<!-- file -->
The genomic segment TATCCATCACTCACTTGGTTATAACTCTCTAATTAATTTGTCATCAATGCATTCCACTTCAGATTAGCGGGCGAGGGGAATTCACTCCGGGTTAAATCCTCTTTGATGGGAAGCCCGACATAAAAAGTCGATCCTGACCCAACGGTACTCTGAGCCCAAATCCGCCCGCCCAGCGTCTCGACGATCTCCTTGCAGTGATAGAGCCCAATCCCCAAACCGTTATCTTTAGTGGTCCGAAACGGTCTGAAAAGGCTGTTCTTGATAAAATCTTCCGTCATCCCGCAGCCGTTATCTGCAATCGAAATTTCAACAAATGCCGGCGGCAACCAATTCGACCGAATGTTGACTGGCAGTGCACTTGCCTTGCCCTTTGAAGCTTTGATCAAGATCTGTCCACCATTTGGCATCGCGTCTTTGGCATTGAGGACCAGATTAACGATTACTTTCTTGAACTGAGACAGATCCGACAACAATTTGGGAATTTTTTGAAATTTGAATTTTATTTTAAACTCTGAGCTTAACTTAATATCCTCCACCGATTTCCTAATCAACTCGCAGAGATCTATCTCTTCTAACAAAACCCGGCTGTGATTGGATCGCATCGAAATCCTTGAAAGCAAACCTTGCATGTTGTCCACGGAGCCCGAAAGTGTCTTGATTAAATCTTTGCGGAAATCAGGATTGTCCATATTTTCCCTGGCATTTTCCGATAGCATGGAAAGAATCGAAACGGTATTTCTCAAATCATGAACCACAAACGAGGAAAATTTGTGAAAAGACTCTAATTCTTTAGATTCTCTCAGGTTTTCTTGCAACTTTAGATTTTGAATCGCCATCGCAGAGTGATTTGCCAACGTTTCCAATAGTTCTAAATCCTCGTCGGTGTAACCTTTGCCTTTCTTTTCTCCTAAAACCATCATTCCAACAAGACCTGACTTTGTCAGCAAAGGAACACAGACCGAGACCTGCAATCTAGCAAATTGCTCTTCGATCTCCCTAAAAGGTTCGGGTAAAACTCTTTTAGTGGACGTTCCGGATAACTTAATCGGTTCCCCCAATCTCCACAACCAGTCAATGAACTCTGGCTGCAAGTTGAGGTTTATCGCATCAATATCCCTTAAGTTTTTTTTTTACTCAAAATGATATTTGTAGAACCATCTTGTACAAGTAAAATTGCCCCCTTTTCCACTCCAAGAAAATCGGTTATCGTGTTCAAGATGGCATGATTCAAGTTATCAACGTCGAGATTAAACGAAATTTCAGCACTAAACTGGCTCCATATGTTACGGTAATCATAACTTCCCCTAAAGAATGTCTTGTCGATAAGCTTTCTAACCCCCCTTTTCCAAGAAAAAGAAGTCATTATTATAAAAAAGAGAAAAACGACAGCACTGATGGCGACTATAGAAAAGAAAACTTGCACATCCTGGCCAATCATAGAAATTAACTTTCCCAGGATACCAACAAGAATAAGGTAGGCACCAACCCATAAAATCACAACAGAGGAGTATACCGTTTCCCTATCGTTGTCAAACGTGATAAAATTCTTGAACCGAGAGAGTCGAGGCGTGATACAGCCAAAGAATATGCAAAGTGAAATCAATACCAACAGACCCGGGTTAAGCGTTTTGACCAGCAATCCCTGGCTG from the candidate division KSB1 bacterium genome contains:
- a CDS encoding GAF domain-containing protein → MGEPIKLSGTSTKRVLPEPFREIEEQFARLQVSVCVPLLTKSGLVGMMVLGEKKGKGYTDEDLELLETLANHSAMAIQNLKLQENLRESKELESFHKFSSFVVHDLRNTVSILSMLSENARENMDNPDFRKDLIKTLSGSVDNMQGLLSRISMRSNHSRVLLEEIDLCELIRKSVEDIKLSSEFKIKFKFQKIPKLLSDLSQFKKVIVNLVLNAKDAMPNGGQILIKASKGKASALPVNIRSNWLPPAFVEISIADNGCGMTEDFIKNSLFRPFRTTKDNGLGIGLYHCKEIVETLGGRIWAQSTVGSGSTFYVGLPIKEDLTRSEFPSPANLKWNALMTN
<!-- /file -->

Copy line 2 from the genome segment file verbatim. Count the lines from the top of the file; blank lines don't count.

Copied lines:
- a CDS encoding GAF domain-containing protein → MGEPIKLSGTSTKRVLPEPFREIEEQFARLQVSVCVPLLTKSGLVGMMVLGEKKGKGYTDEDLELLETLANHSAMAIQNLKLQENLRESKELESFHKFSSFVVHDLRNTVSILSMLSENARENMDNPDFRKDLIKTLSGSVDNMQGLLSRISMRSNHSRVLLEEIDLCELIRKSVEDIKLSSEFKIKFKFQKIPKLLSDLSQFKKVIVNLVLNAKDAMPNGGQILIKASKGKASALPVNIRSNWLPPAFVEISIADNGCGMTEDFIKNSLFRPFRTTKDNGLGIGLYHCKEIVETLGGRIWAQSTVGSGSTFYVGLPIKEDLTRSEFPSPANLKWNALMTN